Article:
As in the Meyiwa trial, Teffo had somehow been of the impression the state was gunning for him, with Msimeki saying: “[Teffo] said the gloves were off between him and the state and that the relationship between them had broken down irretrievably.”

Now that he has withdrawn, hopefully new counsel who know the law and procedures will familiarise themselves with the case and defend the accused
Legal expert Dr Llewellyn Curlewis

Similar to the fight he has put up in the Meyiwa case, Teffo had tried to petition for his clients to be moved from one prison to one closer to where their case was being heard, saying they were “no longer teenagers” and were being strained by the trips from Zonderwater and Modderbee prisons.

Msimeki further alleged Teffo had said the judge could report him to whomever he wished and nothing would happen to him.

“What Mr Teffo further said merely confirmed he is disrespectful, unprofessional and contemptuous,” Msimeki said.

Referring to Teffo’s conduct in the Meyiwa trial, Curlewis said anyone who was unhappy with Teffo could refer a complaint to the Legal Practice Council (LPC) to investigate. The LPC cannot initiate its own investigation into his conduct.

Curlewis said Teffo’s interaction with his colleagues in the Meyiwa trial was unacceptable in a court of law.

He said the code of conduct for legal practitioners was strict on how one interacted with colleagues. The code, gazetted in 2019, states that legal practitioners shall deal with the judicial officer, court staff and all other persons in court with civility and respect.

Curlewis said he was surprised the judge had not stopped some of the applications brought by Teffo while the other counsel was conducting her cross-examination.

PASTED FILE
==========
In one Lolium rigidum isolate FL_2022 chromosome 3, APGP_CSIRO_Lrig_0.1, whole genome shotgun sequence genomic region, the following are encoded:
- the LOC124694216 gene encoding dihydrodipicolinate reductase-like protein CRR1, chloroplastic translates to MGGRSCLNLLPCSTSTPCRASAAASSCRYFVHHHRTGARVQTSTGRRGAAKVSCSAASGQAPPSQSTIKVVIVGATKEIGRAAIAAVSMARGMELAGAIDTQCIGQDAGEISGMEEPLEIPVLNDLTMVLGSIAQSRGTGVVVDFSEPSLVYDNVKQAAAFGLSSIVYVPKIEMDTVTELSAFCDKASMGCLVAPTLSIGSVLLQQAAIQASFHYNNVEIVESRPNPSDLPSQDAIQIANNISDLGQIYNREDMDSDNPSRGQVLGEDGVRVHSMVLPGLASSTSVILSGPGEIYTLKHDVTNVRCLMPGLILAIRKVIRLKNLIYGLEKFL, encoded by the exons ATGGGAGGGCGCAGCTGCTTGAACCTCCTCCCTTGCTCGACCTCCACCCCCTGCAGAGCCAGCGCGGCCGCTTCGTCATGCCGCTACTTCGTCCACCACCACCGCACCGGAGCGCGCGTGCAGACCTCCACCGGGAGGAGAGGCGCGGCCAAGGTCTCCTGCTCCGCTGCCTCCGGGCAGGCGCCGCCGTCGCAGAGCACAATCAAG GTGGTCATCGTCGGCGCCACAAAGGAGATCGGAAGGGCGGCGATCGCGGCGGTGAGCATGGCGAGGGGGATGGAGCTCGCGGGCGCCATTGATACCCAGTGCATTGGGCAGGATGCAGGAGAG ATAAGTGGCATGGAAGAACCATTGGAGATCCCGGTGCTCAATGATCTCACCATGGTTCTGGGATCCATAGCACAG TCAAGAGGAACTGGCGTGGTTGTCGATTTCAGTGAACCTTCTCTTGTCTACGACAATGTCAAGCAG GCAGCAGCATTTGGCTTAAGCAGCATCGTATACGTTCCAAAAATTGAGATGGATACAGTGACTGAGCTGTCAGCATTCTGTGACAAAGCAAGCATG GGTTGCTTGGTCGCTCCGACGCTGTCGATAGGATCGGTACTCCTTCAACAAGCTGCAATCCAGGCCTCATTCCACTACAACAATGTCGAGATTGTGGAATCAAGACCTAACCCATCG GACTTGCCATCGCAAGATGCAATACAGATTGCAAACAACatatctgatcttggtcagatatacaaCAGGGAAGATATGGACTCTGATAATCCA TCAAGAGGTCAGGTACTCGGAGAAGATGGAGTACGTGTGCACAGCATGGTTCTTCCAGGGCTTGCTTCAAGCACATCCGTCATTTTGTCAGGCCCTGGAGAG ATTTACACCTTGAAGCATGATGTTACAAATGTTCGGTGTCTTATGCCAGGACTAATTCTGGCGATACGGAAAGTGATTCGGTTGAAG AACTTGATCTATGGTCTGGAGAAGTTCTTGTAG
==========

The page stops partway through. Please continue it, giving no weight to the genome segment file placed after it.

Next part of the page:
“I am surprised the judge allowed him to bring irregular and unheard-of applications before the court. Now that he has withdrawn, hopefully new counsel who know the law and procedures will familiarise themselves with the case and defend the accused.”

Another legal expert, Zola Majavu, said it was extremely unusual for defence counsel to withdraw in the manner Teffo had.

Speaking to eNCA earlier in the week, Majavu said it was not unusual for defence advocates to withdraw as a result of the breakdown in the relationship of trust between a client and advocate or for reasons of ethical considerations.

“It sounds to me like someone who is not properly schooled in the rules of procedure or who simply cannot accept that as lawyers decisions do not necessarily go our clients’ way,” Majavu said.

What my colleague did was unacceptable, inexcusable and not in our name as defence counsel. There was no basis for the rant that we saw
Legal expert Zola Majavu

Majavu said accusing a sitting judge of being an accused No 1 in some undefined conspiracy theory was in poor taste.

“What my colleague did was unacceptable, inexcusable and not in our name as defence counsel. There was no basis for the rant that we saw,” Majavu said.

Other legal practitioners have also expressed concern at Teffo’s conduct.

Advocate Gerrie Nel, who has a watching brief for some members of the Meyiwa family, said in an interview it had been unbearable to sit through proceedings while Teffo addressed the court.

“What happened in court irritated me to such an extent I had to leave,” Nel said, adding that he had chosen to rather follow the proceedings through the media.

He said he believed in the decorum of the court and in showing respect to  judges and hoped that society did not buy into the idea that such scenes played out in the courts regularly.

Taking to his Twitter account after Tuesday’s proceedings, Teffo summed up his court drama with the message: “Cry our beloved country ... our justice system is like a circus.”